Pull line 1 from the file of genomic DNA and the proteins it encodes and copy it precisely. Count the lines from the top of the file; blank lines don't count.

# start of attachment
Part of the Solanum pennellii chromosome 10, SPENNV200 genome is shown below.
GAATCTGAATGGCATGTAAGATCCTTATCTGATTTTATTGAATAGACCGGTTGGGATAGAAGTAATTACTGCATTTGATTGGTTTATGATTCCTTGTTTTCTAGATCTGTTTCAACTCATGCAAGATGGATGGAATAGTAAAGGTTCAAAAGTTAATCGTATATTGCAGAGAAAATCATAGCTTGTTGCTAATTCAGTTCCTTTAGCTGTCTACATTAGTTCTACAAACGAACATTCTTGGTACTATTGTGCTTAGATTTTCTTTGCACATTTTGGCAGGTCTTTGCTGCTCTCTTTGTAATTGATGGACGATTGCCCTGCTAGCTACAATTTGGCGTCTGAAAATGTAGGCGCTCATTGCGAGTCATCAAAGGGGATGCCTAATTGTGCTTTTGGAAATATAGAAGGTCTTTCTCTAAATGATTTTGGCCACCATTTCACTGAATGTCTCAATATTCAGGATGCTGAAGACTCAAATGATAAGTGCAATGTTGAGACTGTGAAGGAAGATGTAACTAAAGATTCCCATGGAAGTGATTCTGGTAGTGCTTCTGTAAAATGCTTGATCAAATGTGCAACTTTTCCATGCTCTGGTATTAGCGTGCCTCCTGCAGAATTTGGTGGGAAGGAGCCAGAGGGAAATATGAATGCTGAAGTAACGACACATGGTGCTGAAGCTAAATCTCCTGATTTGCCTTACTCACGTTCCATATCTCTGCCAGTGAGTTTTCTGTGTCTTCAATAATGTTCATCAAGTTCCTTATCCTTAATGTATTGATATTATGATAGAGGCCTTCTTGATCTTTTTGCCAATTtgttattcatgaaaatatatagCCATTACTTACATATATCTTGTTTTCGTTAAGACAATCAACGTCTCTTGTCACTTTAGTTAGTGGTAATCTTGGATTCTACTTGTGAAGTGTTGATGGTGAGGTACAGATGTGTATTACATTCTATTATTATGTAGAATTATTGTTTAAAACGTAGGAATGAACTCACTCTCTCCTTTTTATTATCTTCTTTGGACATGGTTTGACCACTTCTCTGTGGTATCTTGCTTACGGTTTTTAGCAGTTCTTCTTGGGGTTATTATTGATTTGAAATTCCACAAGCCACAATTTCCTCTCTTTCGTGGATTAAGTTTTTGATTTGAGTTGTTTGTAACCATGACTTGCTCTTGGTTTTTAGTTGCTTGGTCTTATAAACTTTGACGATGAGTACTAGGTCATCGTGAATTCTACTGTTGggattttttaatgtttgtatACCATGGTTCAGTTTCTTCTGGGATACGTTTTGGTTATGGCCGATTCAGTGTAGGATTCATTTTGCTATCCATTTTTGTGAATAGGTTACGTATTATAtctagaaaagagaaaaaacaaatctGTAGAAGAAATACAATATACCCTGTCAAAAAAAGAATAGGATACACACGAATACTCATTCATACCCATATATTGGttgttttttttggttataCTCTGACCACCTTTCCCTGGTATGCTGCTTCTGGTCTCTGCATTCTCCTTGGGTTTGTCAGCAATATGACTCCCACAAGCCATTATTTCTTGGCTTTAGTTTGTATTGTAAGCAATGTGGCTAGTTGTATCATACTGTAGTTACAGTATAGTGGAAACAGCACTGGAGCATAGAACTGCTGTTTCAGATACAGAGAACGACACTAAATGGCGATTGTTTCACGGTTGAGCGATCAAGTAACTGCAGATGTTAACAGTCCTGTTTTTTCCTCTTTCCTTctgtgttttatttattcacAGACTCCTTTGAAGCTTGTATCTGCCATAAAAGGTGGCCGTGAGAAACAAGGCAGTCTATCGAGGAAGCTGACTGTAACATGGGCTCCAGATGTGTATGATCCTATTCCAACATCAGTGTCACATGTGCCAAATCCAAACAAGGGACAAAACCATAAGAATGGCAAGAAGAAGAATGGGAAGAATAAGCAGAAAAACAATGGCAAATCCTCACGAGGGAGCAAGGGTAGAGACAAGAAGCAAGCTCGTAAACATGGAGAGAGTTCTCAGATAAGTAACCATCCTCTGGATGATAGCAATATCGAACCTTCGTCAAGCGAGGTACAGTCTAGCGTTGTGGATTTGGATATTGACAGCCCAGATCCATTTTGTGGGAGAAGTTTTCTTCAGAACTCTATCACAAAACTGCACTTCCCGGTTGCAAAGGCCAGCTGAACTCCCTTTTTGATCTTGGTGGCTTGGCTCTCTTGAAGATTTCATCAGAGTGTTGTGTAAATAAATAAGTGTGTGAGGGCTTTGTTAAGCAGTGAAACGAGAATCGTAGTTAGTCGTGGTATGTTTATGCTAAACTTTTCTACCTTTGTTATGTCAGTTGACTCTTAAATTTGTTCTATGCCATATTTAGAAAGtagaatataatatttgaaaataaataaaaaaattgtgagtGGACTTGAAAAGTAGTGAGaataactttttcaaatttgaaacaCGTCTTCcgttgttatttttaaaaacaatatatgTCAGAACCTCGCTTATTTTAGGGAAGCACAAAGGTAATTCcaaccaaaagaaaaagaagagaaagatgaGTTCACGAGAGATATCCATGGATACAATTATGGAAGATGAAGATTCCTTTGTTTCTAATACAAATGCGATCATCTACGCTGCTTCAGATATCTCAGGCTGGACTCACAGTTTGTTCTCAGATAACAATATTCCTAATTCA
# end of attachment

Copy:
Part of the Solanum pennellii chromosome 10, SPENNV200 genome is shown below.